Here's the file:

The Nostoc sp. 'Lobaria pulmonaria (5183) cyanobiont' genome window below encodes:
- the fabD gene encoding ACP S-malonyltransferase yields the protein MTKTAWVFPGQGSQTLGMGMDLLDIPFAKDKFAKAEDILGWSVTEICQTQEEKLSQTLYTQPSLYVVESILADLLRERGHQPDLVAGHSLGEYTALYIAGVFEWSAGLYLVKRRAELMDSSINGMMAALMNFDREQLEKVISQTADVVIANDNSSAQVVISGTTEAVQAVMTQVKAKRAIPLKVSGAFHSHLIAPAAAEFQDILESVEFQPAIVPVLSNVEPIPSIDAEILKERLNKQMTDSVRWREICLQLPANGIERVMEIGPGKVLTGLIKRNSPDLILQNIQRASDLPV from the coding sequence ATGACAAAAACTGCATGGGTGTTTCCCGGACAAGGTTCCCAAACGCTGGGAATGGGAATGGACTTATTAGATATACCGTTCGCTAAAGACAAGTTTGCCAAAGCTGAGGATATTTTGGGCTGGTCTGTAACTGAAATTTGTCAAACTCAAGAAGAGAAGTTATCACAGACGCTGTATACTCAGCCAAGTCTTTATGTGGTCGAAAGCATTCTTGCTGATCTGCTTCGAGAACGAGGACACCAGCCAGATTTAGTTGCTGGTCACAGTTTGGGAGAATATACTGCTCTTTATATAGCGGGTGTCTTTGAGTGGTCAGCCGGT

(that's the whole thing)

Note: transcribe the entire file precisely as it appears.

The Nostoc sp. 'Lobaria pulmonaria (5183) cyanobiont' genome window below encodes:
- the fabD gene encoding ACP S-malonyltransferase yields the protein MTKTAWVFPGQGSQTLGMGMDLLDIPFAKDKFAKAEDILGWSVTEICQTQEEKLSQTLYTQPSLYVVESILADLLRERGHQPDLVAGHSLGEYTALYIAGVFEWSAGLYLVKRRAELMDSSINGMMAALMNFDREQLEKVISQTADVVIANDNSSAQVVISGTTEAVQAVMTQVKAKRAIPLKVSGAFHSHLIAPAAAEFQDILESVEFQPAIVPVLSNVEPIPSIDAEILKERLNKQMTDSVRWREICLQLPANGIERVMEIGPGKVLTGLIKRNSPDLILQNIQRASDLPV from the coding sequence ATGACAAAAACTGCATGGGTGTTTCCCGGACAAGGTTCCCAAACGCTGGGAATGGGAATGGACTTATTAGATATACCGTTCGCTAAAGACAAGTTTGCCAAAGCTGAGGATATTTTGGGCTGGTCTGTAACTGAAATTTGTCAAACTCAAGAAGAGAAGTTATCACAGACGCTGTATACTCAGCCAAGTCTTTATGTGGTCGAAAGCATTCTTGCTGATCTGCTTCGAGAACGAGGACACCAGCCAGATTTAGTTGCTGGTCACAGTTTGGGAGAATATACTGCTCTTTATATAGCGGGTGTCTTTGAGTGGTCAGCCGGT